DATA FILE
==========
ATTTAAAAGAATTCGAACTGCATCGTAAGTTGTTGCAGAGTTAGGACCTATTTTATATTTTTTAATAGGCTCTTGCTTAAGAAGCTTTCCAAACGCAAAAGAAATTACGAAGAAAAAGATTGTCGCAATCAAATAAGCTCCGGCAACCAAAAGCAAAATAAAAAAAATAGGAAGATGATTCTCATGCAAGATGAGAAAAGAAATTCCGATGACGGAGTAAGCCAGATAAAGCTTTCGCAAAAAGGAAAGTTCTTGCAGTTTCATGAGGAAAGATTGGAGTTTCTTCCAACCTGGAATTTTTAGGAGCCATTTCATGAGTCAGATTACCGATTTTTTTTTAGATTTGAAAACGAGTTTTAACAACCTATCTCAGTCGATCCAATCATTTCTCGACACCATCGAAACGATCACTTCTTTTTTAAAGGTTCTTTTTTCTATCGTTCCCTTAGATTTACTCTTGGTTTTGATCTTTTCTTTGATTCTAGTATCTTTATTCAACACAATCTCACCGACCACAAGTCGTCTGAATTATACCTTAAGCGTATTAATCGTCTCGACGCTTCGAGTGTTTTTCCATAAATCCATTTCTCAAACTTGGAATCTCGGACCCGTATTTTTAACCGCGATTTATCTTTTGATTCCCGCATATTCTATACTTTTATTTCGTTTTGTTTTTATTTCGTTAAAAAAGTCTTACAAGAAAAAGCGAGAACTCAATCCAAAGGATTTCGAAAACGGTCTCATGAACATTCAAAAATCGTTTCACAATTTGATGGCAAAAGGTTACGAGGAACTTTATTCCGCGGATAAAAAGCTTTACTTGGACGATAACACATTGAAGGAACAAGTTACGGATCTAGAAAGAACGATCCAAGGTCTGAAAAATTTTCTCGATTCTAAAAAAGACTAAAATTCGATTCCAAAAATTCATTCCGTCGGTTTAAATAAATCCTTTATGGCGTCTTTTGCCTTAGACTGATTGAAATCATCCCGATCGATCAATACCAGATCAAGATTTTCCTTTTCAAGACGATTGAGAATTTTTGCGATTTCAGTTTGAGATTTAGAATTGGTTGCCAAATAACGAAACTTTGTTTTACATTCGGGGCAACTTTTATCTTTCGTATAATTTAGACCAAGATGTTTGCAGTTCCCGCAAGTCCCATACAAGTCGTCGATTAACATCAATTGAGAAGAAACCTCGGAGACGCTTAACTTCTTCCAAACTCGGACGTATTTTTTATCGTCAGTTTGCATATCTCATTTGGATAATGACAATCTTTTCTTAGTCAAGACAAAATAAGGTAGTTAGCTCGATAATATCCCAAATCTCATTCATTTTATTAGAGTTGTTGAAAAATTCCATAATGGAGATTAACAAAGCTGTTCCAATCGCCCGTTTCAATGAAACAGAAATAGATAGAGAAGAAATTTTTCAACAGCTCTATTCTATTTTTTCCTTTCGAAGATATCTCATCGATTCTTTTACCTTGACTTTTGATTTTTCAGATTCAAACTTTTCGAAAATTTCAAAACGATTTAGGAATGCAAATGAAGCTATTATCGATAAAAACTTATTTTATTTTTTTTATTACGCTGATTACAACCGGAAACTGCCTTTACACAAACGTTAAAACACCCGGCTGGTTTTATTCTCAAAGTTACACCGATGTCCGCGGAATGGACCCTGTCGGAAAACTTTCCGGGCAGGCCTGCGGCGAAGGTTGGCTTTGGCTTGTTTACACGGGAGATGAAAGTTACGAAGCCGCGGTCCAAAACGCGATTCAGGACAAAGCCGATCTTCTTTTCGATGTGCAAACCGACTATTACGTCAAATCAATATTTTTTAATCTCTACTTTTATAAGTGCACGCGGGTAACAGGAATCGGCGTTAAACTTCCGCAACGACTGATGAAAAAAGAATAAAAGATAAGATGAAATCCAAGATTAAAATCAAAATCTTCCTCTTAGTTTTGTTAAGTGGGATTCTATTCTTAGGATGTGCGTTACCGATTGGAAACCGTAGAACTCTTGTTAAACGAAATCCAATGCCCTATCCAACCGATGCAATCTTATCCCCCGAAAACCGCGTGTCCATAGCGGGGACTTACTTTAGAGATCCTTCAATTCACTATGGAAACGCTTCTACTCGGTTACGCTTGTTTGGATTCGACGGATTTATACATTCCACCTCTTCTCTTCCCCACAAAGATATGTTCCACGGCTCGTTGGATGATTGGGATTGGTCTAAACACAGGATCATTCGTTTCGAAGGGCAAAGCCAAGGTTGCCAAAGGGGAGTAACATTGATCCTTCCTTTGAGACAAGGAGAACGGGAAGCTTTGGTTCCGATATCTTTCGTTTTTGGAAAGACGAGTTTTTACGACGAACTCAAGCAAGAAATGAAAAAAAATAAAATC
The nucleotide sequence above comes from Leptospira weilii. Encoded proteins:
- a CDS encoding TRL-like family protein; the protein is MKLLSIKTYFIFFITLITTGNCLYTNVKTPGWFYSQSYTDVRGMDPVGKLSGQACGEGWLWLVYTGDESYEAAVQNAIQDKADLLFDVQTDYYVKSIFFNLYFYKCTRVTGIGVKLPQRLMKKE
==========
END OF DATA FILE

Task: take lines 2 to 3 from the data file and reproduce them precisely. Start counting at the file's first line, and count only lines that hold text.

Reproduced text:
The nucleotide sequence above comes from Leptospira weilii. Encoded proteins:
- a CDS encoding TRL-like family protein; the protein is MKLLSIKTYFIFFITLITTGNCLYTNVKTPGWFYSQSYTDVRGMDPVGKLSGQACGEGWLWLVYTGDESYEAAVQNAIQDKADLLFDVQTDYYVKSIFFNLYFYKCTRVTGIGVKLPQRLMKKE